Could life survive if the atmosphere disappeared?

Wednesday 22nd July 2009
Uploaded by: Luis Villazon
Asked by: Craig Morley. Norwich

If you sucked away the entire atmosphere, most higher vertebrates (including humans) would asphyxiate in seconds. Other land animals would follow within a few minutes, plants within a few hours. Meanwhile, the sudden drop in pressure would have a curious effect on the seas. The absence of pressure would let the fastest-moving molecules escape as gas (boil) at normal atmospheric temperature; however, as this process continued, only the slowest-moving molecules would be left, so that the rest of the water would very quickly freeze. Sea levels would drop substantially, but there would still be oxygen dissolved in the water that was left, so sea life, deep-water organisms in particular, might survive longer. With no new oxygen dissolving in from the atmosphere, however, the amount in the water would steadily decrease as dead organisms sank to the bottom. It would take 500 years to fully deplete the deepest ocean.
Anaerobic bacteria and the chemosynthetic bacteria living around sulphur vents on the seabed would survive, though. And volcanoes would still pump CO2 into the atmosphere. Given about a billion and a half years, the action of bacteria and algae in shallow seas might eventually replace the atmosphere. But don't hold your breath.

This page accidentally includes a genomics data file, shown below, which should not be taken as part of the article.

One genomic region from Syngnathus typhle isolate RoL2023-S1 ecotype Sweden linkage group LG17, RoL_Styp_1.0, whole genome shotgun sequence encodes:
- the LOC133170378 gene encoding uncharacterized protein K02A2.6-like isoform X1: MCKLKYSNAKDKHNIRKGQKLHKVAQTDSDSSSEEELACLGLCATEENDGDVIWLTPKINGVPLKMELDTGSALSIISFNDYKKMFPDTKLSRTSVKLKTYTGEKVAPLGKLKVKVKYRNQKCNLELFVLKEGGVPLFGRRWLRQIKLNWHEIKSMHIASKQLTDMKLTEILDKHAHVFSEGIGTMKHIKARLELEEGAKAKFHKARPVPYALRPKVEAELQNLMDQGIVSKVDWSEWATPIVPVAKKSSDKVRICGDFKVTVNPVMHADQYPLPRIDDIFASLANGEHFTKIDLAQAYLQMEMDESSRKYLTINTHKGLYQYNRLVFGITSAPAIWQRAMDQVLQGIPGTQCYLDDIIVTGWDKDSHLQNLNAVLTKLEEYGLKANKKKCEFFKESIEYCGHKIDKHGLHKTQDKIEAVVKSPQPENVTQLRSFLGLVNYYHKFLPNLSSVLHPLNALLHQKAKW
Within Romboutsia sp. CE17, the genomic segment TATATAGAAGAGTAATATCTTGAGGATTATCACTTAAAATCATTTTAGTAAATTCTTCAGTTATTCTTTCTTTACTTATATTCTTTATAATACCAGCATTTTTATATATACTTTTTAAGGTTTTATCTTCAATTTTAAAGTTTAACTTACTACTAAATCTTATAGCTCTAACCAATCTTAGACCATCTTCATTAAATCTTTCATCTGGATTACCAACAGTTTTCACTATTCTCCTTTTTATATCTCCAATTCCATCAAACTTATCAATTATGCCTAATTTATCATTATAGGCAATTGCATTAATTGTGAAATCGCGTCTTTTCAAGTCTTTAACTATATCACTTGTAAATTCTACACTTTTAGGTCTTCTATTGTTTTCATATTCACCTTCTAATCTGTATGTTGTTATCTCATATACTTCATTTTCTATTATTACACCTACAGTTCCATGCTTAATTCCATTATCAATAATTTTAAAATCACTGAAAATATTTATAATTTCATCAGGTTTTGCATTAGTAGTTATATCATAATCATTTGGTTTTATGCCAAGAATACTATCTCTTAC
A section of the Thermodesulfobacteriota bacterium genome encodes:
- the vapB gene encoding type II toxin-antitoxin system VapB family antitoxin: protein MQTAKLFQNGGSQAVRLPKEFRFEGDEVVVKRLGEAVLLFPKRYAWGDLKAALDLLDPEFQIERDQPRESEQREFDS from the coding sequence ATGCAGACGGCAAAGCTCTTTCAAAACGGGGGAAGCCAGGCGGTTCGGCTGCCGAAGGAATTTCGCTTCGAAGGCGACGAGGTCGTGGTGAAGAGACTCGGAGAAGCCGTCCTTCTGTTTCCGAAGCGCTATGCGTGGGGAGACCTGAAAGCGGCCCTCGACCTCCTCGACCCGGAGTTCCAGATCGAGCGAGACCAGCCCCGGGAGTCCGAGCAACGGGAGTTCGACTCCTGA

How likely is it that the Sun will rise tomorrow?
previous Q&A Article
What do scientists mean by 'space weather'?
next Q&A Article
Q&A Tabs

Your DNA is arranged into chromosomes, which are grouped into 23 pairs. When a sperm cell is manufactured, the father’s genome is split in two, so that each sperm receives one chromosome...

The whole brain is active during dreams, from the brain stem to the cortex. Most dreams occur during REM (rapid eye movement) sleep. This is part of the sleep-wake cycle and is controlled by the...

Clingfilm is either made from PVC or low density polyethylene that's treated to make it stretch. When you unroll the clingfilm, some of the electrons on the surface of one layer get pulled away...

All female mammals have a clitoris, the sole purpose of which is to react to sexual stimulation, and presumably this stimulation has evolved to be pleasurable for most species. But establishing...

To create a sound, we have to set matter - whether it's a gas like air, a liquid or even a solid material - in regular motion, creating a wave of specific frequencies, which we hear as a sound of...

Mirrors don’t reverse left and right either – that’s just our interpretation of what happens. Your reflection in the mirror is actually reversed front to back – if you have...

Discovered by an American student named Gary Flandro in the mid-1960s, the slingshot manoeuvre usually involves spacecraft briefly 'coat-tailing' a planet orbiting the Sun, extracting some of the...

The ice disappears because the wind blows away water molecules that have evaporated or 'sublimed' from the ice, so the ice slowly shrinks in size. The molecules that escape are those with the...

We use cookies to improve your experience of our website. Cookies perform functions like recognising you each time you visit and delivering advertising messages that are relevant to you. Read more here